There is a slight difference between sensations on the left and right hand of the face, and occasional twinges on the left side of the face which I first attributed to tooth problems, but according to the consultant can be due to problems with the nerve and are not uncommon. Now I know the cause I just ignore them.
(For the terms you do not understand, and for more information, do web searches!)
Anyone in the UK with an Acoustic Neuroma diagnosis should contact BANA (British Acoustic Neuroma Association).
Many thanks to consultants at the Walton Centre, Liverpool; to the Centre for Stereotactic Radiosurgery, Royal Hallamshire Hospital, Sheffield; and the Ophthalmology Clinic, Colwyn Bay.
September 23, 2003
Update: 11 January, 2005 This article was intended to be very positive: I had better say this as one correspondent seemed to be dismayed! My eyes are fine (except for the usual problems due to aging!) and I feel quite fit. The consultant ophthalmologist gave a positive report in December, 2004. So the increasing problems due to the neuroma have been well dealt with, it seems. Some people remark that I look better than I had done for years. (See the third paragraph of the article.)
October 3, 2007
I travelled to Walton Centre for an MRI in July followed by a consultation in August. All seemd to going fine, and the consultant suggested he would give one more MRI in 2009 and then discharge me if that seemed well.
There is now a controversy over forcing N. Wales patients to travel to Swansea in order to supply enough patients to keep open that neurosurgery unit. If one put that idea in a novel it would be regarded as an absurd libel on the S. Wales medical and political establishment!
August 21, 2009
The further MRI and consultation in July/August 2009 showed that the neuroma is slightly decreasing and in any case has suffered necrosis since the treatment in 2000. The consultant wishes to see me in 2011 to complete the 10 year period sdince the treatment.
I mention also that I suffered a stroke in September, 2006, affecting my left side.
As a result of the tests I was put on hypertension pills.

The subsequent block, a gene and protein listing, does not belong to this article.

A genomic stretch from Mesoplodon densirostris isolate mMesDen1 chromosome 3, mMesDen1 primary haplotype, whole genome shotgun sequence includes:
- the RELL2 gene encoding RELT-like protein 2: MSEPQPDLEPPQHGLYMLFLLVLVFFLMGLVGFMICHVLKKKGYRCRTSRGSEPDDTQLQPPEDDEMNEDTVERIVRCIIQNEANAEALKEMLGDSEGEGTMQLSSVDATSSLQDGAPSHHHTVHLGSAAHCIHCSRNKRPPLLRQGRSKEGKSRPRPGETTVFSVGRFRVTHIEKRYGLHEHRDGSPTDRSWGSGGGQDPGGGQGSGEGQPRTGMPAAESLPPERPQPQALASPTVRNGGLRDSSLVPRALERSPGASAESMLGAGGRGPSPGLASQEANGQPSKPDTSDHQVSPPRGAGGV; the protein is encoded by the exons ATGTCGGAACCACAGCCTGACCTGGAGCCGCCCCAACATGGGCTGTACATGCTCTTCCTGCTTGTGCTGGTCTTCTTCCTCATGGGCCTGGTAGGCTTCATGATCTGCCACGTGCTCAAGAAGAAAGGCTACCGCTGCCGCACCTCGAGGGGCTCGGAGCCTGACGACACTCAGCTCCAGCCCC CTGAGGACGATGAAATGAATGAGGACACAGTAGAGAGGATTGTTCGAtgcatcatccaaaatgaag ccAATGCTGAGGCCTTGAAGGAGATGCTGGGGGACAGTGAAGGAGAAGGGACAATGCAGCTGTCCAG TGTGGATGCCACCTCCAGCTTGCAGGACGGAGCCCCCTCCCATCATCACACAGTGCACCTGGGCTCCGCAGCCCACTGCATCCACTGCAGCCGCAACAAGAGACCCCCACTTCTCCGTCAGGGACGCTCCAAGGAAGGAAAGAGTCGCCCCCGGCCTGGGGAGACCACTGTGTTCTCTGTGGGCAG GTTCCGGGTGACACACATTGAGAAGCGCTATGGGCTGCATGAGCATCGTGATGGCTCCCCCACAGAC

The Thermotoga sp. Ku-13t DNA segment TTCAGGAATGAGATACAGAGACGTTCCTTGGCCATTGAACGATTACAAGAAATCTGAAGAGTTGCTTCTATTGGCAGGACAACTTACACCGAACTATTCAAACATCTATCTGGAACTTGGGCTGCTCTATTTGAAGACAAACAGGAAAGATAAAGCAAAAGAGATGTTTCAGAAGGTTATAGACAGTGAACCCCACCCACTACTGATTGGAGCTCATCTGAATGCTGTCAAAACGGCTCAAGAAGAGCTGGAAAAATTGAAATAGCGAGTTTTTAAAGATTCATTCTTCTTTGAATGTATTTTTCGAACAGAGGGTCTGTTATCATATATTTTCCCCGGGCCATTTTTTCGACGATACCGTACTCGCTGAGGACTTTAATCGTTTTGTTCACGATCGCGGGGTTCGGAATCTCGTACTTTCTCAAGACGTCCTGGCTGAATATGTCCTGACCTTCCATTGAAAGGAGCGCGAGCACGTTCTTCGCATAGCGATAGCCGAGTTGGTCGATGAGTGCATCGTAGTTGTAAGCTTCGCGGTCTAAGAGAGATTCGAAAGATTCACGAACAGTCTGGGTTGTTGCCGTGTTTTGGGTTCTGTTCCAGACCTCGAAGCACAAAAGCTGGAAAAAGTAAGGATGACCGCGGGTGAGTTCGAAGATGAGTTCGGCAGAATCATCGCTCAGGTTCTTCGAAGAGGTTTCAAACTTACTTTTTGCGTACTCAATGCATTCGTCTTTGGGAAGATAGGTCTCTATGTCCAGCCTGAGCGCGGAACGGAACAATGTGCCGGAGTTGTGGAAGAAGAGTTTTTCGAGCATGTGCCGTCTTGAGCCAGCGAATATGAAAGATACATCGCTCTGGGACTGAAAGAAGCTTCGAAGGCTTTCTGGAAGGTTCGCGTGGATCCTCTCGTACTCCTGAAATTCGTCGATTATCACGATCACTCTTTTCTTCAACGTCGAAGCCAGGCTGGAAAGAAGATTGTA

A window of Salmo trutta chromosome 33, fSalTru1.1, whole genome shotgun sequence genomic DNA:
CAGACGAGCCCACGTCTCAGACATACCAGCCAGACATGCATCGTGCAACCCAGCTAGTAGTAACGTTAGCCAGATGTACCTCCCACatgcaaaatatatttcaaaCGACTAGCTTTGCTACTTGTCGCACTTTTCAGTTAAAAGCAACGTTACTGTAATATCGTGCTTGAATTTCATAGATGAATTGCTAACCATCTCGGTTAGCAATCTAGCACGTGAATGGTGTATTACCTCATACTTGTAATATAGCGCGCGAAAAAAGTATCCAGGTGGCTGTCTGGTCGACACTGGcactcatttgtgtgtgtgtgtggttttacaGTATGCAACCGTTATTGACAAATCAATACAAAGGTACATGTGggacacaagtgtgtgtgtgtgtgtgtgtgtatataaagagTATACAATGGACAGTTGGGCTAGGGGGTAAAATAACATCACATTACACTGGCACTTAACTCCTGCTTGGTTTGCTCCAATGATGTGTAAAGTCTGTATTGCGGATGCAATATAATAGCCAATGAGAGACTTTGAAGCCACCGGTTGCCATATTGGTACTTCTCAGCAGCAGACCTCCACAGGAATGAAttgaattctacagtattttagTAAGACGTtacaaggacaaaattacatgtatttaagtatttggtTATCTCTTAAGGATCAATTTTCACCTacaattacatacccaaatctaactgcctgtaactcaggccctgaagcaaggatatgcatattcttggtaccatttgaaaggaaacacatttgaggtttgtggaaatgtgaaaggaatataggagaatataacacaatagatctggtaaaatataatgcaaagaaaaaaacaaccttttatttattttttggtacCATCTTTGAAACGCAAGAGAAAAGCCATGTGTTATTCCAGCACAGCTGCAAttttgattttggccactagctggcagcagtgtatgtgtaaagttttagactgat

I seemed to recover reasonably but in early 2007 I began to suffer mobility problems which gradually got worse, and I was getting around with sticks.
The situation was given some hope by exercises prescribed by a local physiotherapist to treat weakness and mobility of the lower spine. These exercises illustrated how weak the muscles were.
I also decided to take up regular swimming at a local hotel pool. Over the last two years this has made a great difference, and the increased strength is easily measured by the number of 15m lengths I can do (now 26) and the number of strokes to do a length in the crawl mode.
In fact the consultant at the Walton was surprised I could now do so many lengths. The damage from the stroke was shown up in the MRI in 2007.
In 2007 I noticed that I could not rotate my left leg, and so had to start exercises to bring these muscles back to life.
I now notice that I have not been using my legs fully in swimming and so have started swimming exercises with legs only to get these muscles up to strength. This season I have also been better at the crown bowls club, and in the winter I have been going regularly to Tai Chi classes.
The increased strength enabled me to go to the PSSL in Cambridge in April, 2009, and to participate fully in the Askloster Seminar in July 2009.
It seems to me that rehabilitation from strokes should start from the assumption that all the muscle groups on the affected side need specific exercises to bring them back into action, and then up to normal strength; my increasing difficulty in walking in 2007 could well have been due to poor gait as a result of the complete weakness of specific muscle groups, such as the rotational ones.
March 9, 2014
On March 4 I went to the Walton Centre for a consultation, and on the basis of MRIs in June in 2012, 2013 they have decided that the neuroms is continuing to decrease, and is unlikely to cause further trouble, so they are not going to ask for a furthr scan. The hydrocephalus might recurr, due to a further blockage, and I was given names to contact in case I do get headache or double vision.
My regular swimming is 360 meteres, with accompanying exercises to deal with osteoarthritis in the right knee. I swim about 10 lengths of 15 metres, each without taking a breath, as I feel the resulting increase in heart rate is beneficial.
I occasionlly go to meetings, and give seminars if invited; in June I go to a conference in Paris.